Wingnuts at Knott, Heritage Trees #80-88

These trees have caught my eye over the years, but my attention has been fleeting. Until now I never bothered to look into identifying these trees at NE 15th Avenue and Knott Street.  I found them again while studying Portland’s Heritage tree map for this area.

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I had a lot of difficulty getting shots of these trees.  The foliage creates such dense shade, and the wind causes continuous swaying of the 20-inch long strings of pendulous seeds.  It’s this feature that makes you stop and notice.  The image below captures a bit of the impression this tree gives even at a quick glance.

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And a bit closer:

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Caucasian wingnut, Pterocarya fraxinifolia, is not common in Portland.  This species is in the walnut family, Junglandaceae, and is native to the Caucasus region, the mountains between the Black and Caspian Seas.  It’s known as a fast-growing, broadly spreading shade tree. The specific part of its botanical name points to its similarity to ash trees (genus Fraxinus) in leaf (‘folia’) form.

The suckers coming up from the ground gave me the best opportunity to observe the leaves’ upper surface.

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If you go for a visit, look to the south side of Knott east of 15th Ave, and the north side of Knott west of 15th Ave.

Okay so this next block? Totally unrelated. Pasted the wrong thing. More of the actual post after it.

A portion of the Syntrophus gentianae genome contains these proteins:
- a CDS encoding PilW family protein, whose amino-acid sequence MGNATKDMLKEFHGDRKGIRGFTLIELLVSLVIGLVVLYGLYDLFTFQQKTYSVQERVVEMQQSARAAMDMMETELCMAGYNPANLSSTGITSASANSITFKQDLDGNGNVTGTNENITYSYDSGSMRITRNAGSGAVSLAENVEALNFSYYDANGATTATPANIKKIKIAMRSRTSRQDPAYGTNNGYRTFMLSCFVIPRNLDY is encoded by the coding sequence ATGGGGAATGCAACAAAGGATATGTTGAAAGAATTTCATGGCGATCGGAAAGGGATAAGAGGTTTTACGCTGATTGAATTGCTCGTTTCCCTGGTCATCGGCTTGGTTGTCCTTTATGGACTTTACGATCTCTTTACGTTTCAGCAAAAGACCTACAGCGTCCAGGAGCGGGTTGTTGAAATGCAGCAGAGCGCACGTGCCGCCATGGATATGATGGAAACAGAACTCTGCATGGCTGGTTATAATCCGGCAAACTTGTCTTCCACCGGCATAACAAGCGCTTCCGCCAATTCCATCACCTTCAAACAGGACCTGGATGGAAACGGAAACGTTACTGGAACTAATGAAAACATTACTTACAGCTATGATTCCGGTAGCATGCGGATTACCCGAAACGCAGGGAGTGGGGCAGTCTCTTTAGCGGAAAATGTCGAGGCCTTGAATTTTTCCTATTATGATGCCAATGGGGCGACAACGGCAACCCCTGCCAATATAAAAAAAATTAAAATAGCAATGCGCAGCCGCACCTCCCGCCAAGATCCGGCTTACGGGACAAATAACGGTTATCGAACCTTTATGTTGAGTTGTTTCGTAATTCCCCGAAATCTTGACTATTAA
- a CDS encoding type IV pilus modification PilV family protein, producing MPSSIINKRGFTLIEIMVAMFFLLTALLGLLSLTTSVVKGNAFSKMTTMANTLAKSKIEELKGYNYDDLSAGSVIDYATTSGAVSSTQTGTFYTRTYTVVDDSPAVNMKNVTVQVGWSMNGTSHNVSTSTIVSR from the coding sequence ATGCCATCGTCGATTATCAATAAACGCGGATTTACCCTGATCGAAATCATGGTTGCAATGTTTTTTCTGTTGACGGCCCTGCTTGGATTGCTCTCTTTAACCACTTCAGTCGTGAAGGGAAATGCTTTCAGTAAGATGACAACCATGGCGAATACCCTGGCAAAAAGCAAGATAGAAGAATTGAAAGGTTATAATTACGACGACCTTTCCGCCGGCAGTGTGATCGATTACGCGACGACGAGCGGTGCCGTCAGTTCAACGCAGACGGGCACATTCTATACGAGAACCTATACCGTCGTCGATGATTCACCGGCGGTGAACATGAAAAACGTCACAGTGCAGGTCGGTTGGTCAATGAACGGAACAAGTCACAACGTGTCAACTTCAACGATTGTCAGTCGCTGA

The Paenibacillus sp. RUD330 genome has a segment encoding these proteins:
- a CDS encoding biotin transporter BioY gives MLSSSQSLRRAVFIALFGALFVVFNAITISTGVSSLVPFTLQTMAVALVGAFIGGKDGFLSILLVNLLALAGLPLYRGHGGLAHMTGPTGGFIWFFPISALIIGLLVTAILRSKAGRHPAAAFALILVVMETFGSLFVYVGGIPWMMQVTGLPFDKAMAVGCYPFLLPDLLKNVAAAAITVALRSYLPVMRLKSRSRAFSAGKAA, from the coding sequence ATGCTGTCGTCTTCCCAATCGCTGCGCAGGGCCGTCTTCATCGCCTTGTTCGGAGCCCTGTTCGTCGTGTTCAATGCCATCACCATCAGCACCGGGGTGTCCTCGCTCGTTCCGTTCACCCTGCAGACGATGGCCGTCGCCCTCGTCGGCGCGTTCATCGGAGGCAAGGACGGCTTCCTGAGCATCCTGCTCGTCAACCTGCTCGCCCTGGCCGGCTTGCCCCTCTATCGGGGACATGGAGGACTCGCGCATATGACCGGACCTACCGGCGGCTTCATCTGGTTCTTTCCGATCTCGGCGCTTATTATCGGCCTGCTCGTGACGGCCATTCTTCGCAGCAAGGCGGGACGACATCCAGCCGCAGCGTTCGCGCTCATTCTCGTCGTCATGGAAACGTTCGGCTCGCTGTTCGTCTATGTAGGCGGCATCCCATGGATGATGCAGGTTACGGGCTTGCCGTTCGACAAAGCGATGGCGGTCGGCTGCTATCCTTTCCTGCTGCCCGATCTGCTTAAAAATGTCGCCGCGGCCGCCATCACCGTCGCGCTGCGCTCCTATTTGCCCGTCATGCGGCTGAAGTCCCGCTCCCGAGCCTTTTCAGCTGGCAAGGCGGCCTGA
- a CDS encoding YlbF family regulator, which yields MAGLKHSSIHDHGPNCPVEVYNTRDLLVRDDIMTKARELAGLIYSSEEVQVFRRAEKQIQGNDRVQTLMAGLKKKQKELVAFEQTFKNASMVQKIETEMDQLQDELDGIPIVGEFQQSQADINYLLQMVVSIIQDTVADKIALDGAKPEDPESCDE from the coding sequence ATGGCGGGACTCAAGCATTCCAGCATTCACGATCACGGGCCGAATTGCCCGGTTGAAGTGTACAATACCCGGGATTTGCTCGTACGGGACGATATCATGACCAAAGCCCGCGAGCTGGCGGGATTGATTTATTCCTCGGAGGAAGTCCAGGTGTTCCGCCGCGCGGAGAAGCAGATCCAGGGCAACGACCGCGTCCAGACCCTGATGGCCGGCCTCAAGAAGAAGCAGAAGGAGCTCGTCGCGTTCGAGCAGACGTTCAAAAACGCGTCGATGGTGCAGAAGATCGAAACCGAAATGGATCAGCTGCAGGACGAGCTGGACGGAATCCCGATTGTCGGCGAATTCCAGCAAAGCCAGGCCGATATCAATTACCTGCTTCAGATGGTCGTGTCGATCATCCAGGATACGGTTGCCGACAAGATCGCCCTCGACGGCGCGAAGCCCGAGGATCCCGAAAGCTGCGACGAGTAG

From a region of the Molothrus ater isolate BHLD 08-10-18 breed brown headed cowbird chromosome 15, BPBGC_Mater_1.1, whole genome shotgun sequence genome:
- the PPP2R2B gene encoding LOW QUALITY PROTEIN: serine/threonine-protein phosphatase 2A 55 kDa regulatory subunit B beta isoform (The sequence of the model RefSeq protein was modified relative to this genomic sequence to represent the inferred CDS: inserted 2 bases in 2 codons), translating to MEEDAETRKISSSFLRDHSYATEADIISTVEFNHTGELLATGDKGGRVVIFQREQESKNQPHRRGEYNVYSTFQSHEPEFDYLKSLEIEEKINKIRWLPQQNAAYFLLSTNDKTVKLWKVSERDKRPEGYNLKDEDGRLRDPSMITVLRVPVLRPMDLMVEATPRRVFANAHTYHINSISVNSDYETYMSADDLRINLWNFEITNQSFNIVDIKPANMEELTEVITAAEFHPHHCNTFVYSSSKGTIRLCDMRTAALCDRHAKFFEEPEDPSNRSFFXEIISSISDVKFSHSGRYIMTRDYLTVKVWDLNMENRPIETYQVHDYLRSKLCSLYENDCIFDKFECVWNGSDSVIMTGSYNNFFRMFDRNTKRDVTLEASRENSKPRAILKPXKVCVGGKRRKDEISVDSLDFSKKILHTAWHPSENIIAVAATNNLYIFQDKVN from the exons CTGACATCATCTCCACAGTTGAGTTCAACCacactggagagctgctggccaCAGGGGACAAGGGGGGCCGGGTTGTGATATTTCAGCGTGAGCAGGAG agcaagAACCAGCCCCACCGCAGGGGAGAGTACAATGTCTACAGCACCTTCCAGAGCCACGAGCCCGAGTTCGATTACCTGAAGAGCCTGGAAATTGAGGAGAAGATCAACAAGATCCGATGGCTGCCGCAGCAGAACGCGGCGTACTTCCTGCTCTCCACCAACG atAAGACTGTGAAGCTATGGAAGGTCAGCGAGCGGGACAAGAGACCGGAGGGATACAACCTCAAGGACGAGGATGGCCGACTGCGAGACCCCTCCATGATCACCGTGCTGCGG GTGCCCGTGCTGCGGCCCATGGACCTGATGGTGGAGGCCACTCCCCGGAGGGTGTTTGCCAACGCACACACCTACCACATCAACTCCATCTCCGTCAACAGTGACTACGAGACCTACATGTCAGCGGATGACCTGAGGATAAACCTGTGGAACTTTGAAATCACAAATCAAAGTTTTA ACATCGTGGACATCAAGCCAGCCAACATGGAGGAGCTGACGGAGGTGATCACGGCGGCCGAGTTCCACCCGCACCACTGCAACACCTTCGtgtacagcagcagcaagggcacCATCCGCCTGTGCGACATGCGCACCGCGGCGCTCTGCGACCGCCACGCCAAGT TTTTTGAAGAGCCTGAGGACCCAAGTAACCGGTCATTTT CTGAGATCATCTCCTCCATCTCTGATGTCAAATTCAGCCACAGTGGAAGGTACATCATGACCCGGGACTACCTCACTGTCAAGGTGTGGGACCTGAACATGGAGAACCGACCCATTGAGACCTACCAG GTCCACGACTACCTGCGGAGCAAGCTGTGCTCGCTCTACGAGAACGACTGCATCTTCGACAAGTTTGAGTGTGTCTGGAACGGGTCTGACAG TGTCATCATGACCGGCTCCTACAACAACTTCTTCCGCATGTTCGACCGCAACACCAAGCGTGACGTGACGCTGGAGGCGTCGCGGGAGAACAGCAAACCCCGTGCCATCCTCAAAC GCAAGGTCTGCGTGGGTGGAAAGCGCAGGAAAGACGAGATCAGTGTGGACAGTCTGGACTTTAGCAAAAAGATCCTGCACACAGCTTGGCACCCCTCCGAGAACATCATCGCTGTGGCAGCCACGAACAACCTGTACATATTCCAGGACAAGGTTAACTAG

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7 Responses to Wingnuts at Knott, Heritage Trees #80-88

  1. Marie says:

    Gorgeous! Very striking seed formation!

  2. annamadeit says:

    That is very cool – love the seed tassels! I saw another tree the other day that made me think of you and your tree sleuthing talents. It was down by Xera’s retail space on 11th and SE Clay. Not immediately in front of the nursery, but on the west side of 11th, north side of Clay. Leaves kind of like a Honey Locust, pinnate or bi-pinnate, but darker green and with this flowering candle. Wish I had taken a picture. Maybe I just need to drive around with a tree ID book, so I don’t have to pester you all the time! 🙂

  3. Ricki Grady says:

    Spectacular trees in every way, but the real grabber is the long tassels.

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